Suppose it had been the case that blacks weren't considered morally inferior and yet there was still popular support for the idea that equally good races ought not intermix. Wouldn't there still be a good case for overturning the laws on the basis that they discriminate on the basis of race?

Yes, which is why I have no problem overturning our current marriage laws as long as it leads to removing them to keep the marriage issue religious and not civil, since that's what I think marriage is. What I was saying here is that someone who holds that gay sex/relationships are wrong does not have to argue against gay marriage at all on legal grounds and therefore does not have to be in group 2, which advocates discrimination, but even if they do advocate discrimination it's not as bad as the actual reasons people wanted discrimination with interracial marriage. I'm aware that there are people whose official view is that races are all created by God to be equally good but want separation because that's how God made us. If that's what they really believe, it's not racism in the attitudinal sense. I've never encountered someone who claims that sort of view who doesn't also use derogatory terms about black people, Jews, etc. I've encountered people who say they hold that view whose language shows them to be without a doubt in category 1 despite their claims to the contrary. With homosexuality, I know many people who hold such views about why it's ok to discriminate without any of the category 1 attitudes.

I want to emphasize that while I do see this as discrimination it's not discrimination against sexual orientation. It's sex discrimination. Only men are allowed to marry women, and that discriminates against women. Only women are allowed to marry men, which discriminates against men. Gay men have the same marriage privileges as straight men. They can all marry women. Structurally speaking, it's sex discrimination. Privileges given to men are not given to women, and privileges given to women are not given to men.

'Who is doing it' is ambiguous. I agree that both cases involve a sexual act that is viewed as wrong but might be viewed as ok if it were with someone else. What I meant is that the moral status of the other person is not the reason the act is viewed as wrong. To many who opposed white people wanting to have sex with black people, it was because of the morally inferior racial status of one partner. You don't have that element with gay sex. If there's a view that one partner is inferior for being gay, then you'll have to say the other is too, and people who have that sort of view might as well say to leave the gays to have sex with each other. The racial separatist's line of reasoning seems to favor sexual orientation separatism also and thus a libertarian attitude toward gay sex/relationships. So it's not really parallel.

On gay people marrying straight people, I wasn't talking about what marriage should look like. I was simply looking at the structure of the law. a gay-straight marriage wouldn't necessarily involve "sexless, loveless, childless marriages of convenience in which two people save some money on taxes and share health care benefits" anyway. There are people who have homosexual attraction who have loved someone of the opposite sex. Governor Jim McGreevey emphasizes his love for his wife when he announed his resignation earlier this year. He obviously had sex with his wife and had kids. I'm not sure why a point about the structural nature of the law requires a mass amount of gay people pretending to get married to have some legal status. That just seems to me to be a complete change of subject. Most people who would advocate gay people reconsidering their gay orientation would not advocate marrying someone they do not love and wouldn't have sex with, so I'm just not sure what you're getting at.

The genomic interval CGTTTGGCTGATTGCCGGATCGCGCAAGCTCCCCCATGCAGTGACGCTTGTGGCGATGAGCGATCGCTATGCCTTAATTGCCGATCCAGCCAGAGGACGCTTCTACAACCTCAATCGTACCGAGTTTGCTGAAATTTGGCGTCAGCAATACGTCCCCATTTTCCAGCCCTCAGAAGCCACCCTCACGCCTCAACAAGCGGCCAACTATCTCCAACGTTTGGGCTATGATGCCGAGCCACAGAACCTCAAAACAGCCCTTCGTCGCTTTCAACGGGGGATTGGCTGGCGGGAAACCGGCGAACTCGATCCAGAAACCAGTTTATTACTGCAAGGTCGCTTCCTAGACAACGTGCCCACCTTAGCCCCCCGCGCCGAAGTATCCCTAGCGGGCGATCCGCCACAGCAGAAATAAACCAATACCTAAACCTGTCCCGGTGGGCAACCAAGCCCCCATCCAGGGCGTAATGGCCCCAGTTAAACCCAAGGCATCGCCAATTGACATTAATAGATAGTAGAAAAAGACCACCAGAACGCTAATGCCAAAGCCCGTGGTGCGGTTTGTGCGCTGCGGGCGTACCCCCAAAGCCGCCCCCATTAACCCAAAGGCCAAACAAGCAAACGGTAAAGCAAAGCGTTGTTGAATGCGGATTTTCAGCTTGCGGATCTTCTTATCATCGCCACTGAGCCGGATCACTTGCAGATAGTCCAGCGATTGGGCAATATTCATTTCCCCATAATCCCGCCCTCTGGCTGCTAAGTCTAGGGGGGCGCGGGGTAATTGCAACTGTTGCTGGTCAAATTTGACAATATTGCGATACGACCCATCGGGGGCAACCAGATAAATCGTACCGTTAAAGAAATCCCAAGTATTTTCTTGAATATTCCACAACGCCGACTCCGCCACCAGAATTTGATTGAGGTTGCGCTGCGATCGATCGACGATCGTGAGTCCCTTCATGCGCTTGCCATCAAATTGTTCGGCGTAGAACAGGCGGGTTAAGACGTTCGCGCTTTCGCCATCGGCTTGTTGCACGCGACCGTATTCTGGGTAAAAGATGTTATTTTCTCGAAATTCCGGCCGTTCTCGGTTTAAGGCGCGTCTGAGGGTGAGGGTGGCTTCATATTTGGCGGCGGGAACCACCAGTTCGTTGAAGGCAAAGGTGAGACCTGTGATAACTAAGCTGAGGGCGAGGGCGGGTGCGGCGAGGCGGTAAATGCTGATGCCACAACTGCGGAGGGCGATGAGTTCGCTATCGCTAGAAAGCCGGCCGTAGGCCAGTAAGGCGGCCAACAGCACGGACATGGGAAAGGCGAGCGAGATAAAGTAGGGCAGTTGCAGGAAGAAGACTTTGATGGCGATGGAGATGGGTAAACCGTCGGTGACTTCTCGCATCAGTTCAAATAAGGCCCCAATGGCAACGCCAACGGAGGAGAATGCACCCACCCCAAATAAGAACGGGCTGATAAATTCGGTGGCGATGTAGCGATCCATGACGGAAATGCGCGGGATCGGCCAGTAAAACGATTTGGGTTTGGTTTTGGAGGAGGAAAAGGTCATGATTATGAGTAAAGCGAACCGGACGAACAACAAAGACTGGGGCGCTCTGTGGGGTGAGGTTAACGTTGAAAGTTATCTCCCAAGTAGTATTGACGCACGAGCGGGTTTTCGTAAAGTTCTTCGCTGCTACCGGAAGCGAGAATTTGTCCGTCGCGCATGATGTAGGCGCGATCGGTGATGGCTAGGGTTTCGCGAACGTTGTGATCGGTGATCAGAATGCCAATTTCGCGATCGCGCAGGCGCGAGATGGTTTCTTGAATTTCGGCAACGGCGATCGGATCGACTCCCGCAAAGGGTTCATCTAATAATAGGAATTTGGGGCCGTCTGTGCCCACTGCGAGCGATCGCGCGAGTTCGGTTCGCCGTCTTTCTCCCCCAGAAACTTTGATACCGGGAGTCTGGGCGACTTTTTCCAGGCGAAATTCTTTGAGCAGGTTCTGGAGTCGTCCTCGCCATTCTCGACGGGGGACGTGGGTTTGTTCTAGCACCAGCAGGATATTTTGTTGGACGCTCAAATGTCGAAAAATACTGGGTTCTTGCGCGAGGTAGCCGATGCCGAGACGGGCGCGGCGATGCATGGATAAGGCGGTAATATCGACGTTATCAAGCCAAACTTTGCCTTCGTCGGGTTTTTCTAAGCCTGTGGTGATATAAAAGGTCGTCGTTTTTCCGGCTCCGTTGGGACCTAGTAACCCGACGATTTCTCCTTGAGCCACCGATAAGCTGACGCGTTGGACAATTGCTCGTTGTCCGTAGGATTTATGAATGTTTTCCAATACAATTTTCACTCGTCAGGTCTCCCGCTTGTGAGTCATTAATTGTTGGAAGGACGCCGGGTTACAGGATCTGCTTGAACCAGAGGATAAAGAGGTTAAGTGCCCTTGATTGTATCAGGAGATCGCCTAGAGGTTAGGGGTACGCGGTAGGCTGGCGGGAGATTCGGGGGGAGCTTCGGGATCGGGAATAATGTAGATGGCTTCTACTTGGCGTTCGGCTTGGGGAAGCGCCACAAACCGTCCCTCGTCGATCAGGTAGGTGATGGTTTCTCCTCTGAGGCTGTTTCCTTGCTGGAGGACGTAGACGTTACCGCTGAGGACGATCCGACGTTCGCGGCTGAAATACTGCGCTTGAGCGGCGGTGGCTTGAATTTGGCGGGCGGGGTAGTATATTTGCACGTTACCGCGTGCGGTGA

I do think refusing to cover pregnancy is discrimination, but I don't think it's discrimination against women. It's discrimination against pregnant women (and not just those who choose to be pregnant because some people are pregnant not by choice). The group that is not discriminated against includes lots of people who are not men, people who never end up being pregnant. The issue is not over preference or choice, though, but actual state. It's not discrimination against the entire class of women but against a subset of that class. It's true that certain behavior generally leads to being in that state, but that behavior doesn't necessitate that state, some people choose to end that state prematurely, and some people wish to be in that state but have a very hard time achieving it. So structually speaking there are many ways the cases aren't analogous. Someone who is figuring out what kinds of discrimination is ok might think discrimination on one basis is ok while the other not, and the trick is figuring out why discrimination on the basis of sex with regard to marrying someone of the same sex is as bad or worse than discriminating on the basis of pregnancy. Since pregnancy is uncontroversially not a moral issue, while homosexuality is controversial morally, that's going to be hard to accomplish.

I think the same applies to marriage. What exactly is the benefit regarding which the law must treat everyone equally? Is the benefit simply "the ability to marry a member of the opposite sex"? But how can it be acceptable to define sex into the benefit when we are trying to figure out whether the law discriminates on any basis (including sex)? That would be like asking, "Does a law requiring segregated schools discrimate on the basis or race?" and answering, "No it doesn't, because everyone of any race has exactly the same right--the right to go to a school with only members of the same race."